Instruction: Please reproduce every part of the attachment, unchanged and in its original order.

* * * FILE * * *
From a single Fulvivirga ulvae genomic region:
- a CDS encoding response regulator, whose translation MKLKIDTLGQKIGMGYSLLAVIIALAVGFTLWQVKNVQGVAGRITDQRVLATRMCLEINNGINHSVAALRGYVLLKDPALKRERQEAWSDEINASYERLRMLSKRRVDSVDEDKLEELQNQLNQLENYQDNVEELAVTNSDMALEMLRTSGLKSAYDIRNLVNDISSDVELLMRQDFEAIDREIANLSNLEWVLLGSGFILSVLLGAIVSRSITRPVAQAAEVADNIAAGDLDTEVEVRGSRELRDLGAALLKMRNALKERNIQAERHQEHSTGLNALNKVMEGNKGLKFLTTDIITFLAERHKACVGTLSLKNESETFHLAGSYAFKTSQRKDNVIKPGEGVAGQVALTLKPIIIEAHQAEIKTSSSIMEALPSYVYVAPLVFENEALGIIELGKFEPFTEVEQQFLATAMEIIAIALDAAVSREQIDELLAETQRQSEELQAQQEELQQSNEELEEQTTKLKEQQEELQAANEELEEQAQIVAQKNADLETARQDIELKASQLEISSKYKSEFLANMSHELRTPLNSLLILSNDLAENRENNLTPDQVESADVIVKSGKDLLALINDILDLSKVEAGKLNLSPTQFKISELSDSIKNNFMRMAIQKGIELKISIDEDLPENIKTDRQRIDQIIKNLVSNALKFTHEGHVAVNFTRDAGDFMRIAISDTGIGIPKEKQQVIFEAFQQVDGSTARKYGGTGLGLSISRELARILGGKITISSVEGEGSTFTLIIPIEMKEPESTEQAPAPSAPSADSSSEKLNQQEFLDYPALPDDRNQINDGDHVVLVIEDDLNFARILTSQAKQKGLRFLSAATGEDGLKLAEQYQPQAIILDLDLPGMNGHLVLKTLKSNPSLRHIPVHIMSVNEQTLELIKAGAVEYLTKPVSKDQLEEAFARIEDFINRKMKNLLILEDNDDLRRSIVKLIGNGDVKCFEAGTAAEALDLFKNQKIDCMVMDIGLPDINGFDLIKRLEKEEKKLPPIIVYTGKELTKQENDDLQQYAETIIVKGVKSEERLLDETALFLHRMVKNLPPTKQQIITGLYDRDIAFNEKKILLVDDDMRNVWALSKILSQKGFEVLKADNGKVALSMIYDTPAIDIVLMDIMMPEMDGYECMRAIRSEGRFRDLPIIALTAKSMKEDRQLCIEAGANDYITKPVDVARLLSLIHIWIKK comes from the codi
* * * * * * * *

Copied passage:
From a single Fulvivirga ulvae genomic region:
- a CDS encoding response regulator, whose translation MKLKIDTLGQKIGMGYSLLAVIIALAVGFTLWQVKNVQGVAGRITDQRVLATRMCLEINNGINHSVAALRGYVLLKDPALKRERQEAWSDEINASYERLRMLSKRRVDSVDEDKLEELQNQLNQLENYQDNVEELAVTNSDMALEMLRTSGLKSAYDIRNLVNDISSDVELLMRQDFEAIDREIANLSNLEWVLLGSGFILSVLLGAIVSRSITRPVAQAAEVADNIAAGDLDTEVEVRGSRELRDLGAALLKMRNALKERNIQAERHQEHSTGLNALNKVMEGNKGLKFLTTDIITFLAERHKACVGTLSLKNESETFHLAGSYAFKTSQRKDNVIKPGEGVAGQVALTLKPIIIEAHQAEIKTSSSIMEALPSYVYVAPLVFENEALGIIELGKFEPFTEVEQQFLATAMEIIAIALDAAVSREQIDELLAETQRQSEELQAQQEELQQSNEELEEQTTKLKEQQEELQAANEELEEQAQIVAQKNADLETARQDIELKASQLEISSKYKSEFLANMSHELRTPLNSLLILSNDLAENRENNLTPDQVESADVIVKSGKDLLALINDILDLSKVEAGKLNLSPTQFKISELSDSIKNNFMRMAIQKGIELKISIDEDLPENIKTDRQRIDQIIKNLVSNALKFTHEGHVAVNFTRDAGDFMRIAISDTGIGIPKEKQQVIFEAFQQVDGSTARKYGGTGLGLSISRELARILGGKITISSVEGEGSTFTLIIPIEMKEPESTEQAPAPSAPSADSSSEKLNQQEFLDYPALPDDRNQINDGDHVVLVIEDDLNFARILTSQAKQKGLRFLSAATGEDGLKLAEQYQPQAIILDLDLPGMNGHLVLKTLKSNPSLRHIPVHIMSVNEQTLELIKAGAVEYLTKPVSKDQLEEAFARIEDFINRKMKNLLILEDNDDLRRSIVKLIGNGDVKCFEAGTAAEALDLFKNQKIDCMVMDIGLPDINGFDLIKRLEKEEKKLPPIIVYTGKELTKQENDDLQQYAETIIVKGVKSEERLLDETALFLHRMVKNLPPTKQQIITGLYDRDIAFNEKKILLVDDDMRNVWALSKILSQKGFEVLKADNGKVALSMIYDTPAIDIVLMDIMMPEMDGYECMRAIRSEGRFRDLPIIALTAKSMKEDRQLCIEAGANDYITKPVDVARLLSLIHIWIKK comes from the codi